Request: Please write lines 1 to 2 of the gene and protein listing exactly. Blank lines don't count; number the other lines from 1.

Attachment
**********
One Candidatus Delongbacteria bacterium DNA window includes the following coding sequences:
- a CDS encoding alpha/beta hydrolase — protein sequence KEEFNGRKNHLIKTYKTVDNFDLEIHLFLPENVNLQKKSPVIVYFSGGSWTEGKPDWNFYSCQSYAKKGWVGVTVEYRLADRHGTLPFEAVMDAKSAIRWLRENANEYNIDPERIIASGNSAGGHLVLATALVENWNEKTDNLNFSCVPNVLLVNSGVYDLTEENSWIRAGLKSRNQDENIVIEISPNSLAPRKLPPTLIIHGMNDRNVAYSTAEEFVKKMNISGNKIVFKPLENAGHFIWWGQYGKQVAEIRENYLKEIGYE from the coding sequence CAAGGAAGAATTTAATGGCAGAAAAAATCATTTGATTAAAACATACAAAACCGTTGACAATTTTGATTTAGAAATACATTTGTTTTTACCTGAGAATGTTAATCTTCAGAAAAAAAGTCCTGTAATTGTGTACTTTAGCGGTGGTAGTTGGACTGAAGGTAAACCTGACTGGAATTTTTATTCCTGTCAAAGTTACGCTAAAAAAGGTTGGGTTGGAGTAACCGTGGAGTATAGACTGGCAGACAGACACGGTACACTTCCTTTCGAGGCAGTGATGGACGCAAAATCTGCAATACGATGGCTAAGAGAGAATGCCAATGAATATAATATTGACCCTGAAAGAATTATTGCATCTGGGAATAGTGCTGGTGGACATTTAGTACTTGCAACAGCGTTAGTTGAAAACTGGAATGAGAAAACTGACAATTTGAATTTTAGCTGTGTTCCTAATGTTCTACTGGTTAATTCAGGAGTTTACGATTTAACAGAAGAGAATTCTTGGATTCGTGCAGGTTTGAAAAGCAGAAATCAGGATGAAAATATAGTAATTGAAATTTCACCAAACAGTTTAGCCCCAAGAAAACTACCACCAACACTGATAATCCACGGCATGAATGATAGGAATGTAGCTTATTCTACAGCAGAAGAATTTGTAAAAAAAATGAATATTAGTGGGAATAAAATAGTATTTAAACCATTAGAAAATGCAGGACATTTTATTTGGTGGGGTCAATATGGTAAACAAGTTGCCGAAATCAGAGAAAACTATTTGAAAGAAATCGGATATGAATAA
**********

One Candidatus Delongbacteria bacterium DNA window includes the following coding sequences:
- a CDS encoding alpha/beta hydrolase — protein sequence KEEFNGRKNHLIKTYKTVDNFDLEIHLFLPENVNLQKKSPVIVYFSGGSWTEGKPDWNFYSCQSYAKKGWVGVTVEYRLADRHGTLPFEAVMDAKSAIRWLRENANEYNIDPERIIASGNSAGGHLVLATALVENWNEKTDNLNFSCVPNVLLVNSGVYDLTEENSWIRAGLKSRNQDENIVIEISPNSLAPRKLPPTLIIHGMNDRNVAYSTAEEFVKKMNISGNKIVFKPLENAGHFIWWGQYGKQVAEIRENYLKEIGYE from the coding sequence CAAGGAAGAATTTAATGGCAGAAAAAATCATTTGATTAAAACATACAAAACCGTTGACAATTTTGATTTAGAAATACATTTGTTTTTACCTGAGAATGTTAATCTTCAGAAAAAAAGTCCTGTAATTGTGTACTTTAGCGGTGGTAGTTGGACTGAAGGTAAACCTGACTGGAATTTTTATTCCTGTCAAAGTTACGCTAAAAAAGGTTGGGTTGGAGTAACCGTGGAGTATAGACTGGCAGACAGACACGGTACACTTCCTTTCGAGGCAGTGATGGACGCAAAATCTGCAATACGATGGCTAAGAGAGAATGCCAATGAATATAATATTGACCCTGAAAGAATTATTGCATCTGGGAATAGTGCTGGTGGACATTTAGTACTTGCAACAGCGTTAGTTGAAAACTGGAATGAGAAAACTGACAATTTGAATTTTAGCTGTGTTCCTAATGTTCTACTGGTTAATTCAGGAGTTTACGATTTAACAGAAGAGAATTCTTGGATTCGTGCAGGTTTGAAAAGCAGAAATCAGGATGAAAATATAGTAATTGAAATTTCACCAAACAGTTTAGCCCCAAGAAAACTACCACCAACACTGATAATCCACGGCATGAATGATAGGAATGTAGCTTATTCTACAGCAGAAGAATTTGTAAAAAAAATGAATATTAGTGGGAATAAAATAGTATTTAAACCATTAGAAAATGCAGGACATTTTATTTGGTGGGGTCAATATGGTAAACAAGTTGCCGAAATCAGAGAAAACTATTTGAAAGAAATCGGATATGAATAA